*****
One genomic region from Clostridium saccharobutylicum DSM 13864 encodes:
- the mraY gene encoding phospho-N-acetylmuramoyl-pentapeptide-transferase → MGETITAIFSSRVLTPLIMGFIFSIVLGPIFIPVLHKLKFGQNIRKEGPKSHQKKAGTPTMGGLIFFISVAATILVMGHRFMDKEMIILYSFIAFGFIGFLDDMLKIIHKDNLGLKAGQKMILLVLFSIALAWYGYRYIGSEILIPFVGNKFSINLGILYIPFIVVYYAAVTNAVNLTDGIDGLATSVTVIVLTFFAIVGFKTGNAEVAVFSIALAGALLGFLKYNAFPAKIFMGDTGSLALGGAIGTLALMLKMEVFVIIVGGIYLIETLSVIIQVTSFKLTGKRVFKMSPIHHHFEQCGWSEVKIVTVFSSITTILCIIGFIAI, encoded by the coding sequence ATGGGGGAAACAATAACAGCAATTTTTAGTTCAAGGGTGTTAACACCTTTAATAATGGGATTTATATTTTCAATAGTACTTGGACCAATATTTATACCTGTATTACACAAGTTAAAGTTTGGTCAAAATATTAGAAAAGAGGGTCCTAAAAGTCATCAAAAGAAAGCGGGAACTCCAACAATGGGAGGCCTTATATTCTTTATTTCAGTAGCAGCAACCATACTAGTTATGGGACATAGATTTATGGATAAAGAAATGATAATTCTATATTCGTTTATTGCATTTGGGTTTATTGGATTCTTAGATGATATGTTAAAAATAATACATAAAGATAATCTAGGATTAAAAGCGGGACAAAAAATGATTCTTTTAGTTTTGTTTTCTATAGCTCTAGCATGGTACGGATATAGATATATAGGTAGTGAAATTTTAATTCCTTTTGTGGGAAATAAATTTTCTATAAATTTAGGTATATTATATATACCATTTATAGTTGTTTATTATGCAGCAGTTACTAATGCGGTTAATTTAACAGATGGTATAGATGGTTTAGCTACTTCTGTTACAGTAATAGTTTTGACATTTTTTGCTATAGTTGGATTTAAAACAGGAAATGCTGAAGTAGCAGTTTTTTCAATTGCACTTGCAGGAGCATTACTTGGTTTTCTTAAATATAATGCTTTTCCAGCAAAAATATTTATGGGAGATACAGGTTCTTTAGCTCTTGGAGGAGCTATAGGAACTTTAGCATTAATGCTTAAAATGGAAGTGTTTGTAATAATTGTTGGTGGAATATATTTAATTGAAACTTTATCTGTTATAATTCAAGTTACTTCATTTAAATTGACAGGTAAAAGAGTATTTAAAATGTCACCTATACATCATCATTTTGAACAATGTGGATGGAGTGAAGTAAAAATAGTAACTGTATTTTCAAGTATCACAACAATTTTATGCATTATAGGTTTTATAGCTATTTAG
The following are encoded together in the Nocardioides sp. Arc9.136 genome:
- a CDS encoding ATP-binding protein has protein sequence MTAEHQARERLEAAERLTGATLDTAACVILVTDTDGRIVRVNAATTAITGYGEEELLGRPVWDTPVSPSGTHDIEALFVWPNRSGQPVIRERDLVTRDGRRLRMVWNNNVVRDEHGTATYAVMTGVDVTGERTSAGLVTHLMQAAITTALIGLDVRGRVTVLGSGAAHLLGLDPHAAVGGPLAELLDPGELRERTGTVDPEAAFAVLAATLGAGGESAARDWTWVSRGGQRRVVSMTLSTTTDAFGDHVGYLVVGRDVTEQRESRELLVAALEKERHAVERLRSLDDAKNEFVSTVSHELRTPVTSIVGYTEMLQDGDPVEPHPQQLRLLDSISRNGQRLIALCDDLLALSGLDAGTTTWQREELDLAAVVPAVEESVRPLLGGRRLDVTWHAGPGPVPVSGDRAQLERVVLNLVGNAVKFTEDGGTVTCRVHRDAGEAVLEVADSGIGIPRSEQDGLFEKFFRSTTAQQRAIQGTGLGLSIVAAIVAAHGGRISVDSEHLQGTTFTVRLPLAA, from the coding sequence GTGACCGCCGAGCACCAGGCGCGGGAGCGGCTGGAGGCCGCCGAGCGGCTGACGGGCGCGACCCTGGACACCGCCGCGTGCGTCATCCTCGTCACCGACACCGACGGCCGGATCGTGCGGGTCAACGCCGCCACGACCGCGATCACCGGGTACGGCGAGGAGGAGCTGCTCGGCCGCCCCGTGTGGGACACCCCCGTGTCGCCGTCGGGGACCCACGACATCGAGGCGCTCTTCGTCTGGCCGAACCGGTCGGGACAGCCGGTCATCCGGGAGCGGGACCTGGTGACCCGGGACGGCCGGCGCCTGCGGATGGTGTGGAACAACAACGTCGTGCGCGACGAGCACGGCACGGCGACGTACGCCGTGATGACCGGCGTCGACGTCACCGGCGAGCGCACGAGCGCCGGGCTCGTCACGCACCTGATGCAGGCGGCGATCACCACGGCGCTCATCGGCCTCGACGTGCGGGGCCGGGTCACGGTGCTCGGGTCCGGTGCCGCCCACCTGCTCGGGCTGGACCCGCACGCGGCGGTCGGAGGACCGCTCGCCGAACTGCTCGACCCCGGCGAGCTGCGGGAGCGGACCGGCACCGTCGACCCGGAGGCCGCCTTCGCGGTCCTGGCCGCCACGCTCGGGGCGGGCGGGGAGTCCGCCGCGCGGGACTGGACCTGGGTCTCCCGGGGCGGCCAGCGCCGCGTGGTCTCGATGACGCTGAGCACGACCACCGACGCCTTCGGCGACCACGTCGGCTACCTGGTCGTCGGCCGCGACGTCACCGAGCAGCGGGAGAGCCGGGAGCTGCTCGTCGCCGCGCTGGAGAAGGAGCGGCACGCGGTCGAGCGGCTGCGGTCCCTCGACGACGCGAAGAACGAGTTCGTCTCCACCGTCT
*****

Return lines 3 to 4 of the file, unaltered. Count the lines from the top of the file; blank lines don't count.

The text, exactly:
The following are encoded together in the Nocardioides sp. Arc9.136 genome:
- a CDS encoding ATP-binding protein has protein sequence MTAEHQARERLEAAERLTGATLDTAACVILVTDTDGRIVRVNAATTAITGYGEEELLGRPVWDTPVSPSGTHDIEALFVWPNRSGQPVIRERDLVTRDGRRLRMVWNNNVVRDEHGTATYAVMTGVDVTGERTSAGLVTHLMQAAITTALIGLDVRGRVTVLGSGAAHLLGLDPHAAVGGPLAELLDPGELRERTGTVDPEAAFAVLAATLGAGGESAARDWTWVSRGGQRRVVSMTLSTTTDAFGDHVGYLVVGRDVTEQRESRELLVAALEKERHAVERLRSLDDAKNEFVSTVSHELRTPVTSIVGYTEMLQDGDPVEPHPQQLRLLDSISRNGQRLIALCDDLLALSGLDAGTTTWQREELDLAAVVPAVEESVRPLLGGRRLDVTWHAGPGPVPVSGDRAQLERVVLNLVGNAVKFTEDGGTVTCRVHRDAGEAVLEVADSGIGIPRSEQDGLFEKFFRSTTAQQRAIQGTGLGLSIVAAIVAAHGGRISVDSEHLQGTTFTVRLPLAA, from the coding sequence GTGACCGCCGAGCACCAGGCGCGGGAGCGGCTGGAGGCCGCCGAGCGGCTGACGGGCGCGACCCTGGACACCGCCGCGTGCGTCATCCTCGTCACCGACACCGACGGCCGGATCGTGCGGGTCAACGCCGCCACGACCGCGATCACCGGGTACGGCGAGGAGGAGCTGCTCGGCCGCCCCGTGTGGGACACCCCCGTGTCGCCGTCGGGGACCCACGACATCGAGGCGCTCTTCGTCTGGCCGAACCGGTCGGGACAGCCGGTCATCCGGGAGCGGGACCTGGTGACCCGGGACGGCCGGCGCCTGCGGATGGTGTGGAACAACAACGTCGTGCGCGACGAGCACGGCACGGCGACGTACGCCGTGATGACCGGCGTCGACGTCACCGGCGAGCGCACGAGCGCCGGGCTCGTCACGCACCTGATGCAGGCGGCGATCACCACGGCGCTCATCGGCCTCGACGTGCGGGGCCGGGTCACGGTGCTCGGGTCCGGTGCCGCCCACCTGCTCGGGCTGGACCCGCACGCGGCGGTCGGAGGACCGCTCGCCGAACTGCTCGACCCCGGCGAGCTGCGGGAGCGGACCGGCACCGTCGACCCGGAGGCCGCCTTCGCGGTCCTGGCCGCCACGCTCGGGGCGGGCGGGGAGTCCGCCGCGCGGGACTGGACCTGGGTCTCCCGGGGCGGCCAGCGCCGCGTGGTCTCGATGACGCTGAGCACGACCACCGACGCCTTCGGCGACCACGTCGGCTACCTGGTCGTCGGCCGCGACGTCACCGAGCAGCGGGAGAGCCGGGAGCTGCTCGTCGCCGCGCTGGAGAAGGAGCGGCACGCGGTCGAGCGGCTGCGGTCCCTCGACGACGCGAAGAACGAGTTCGTCTCCACCGTCT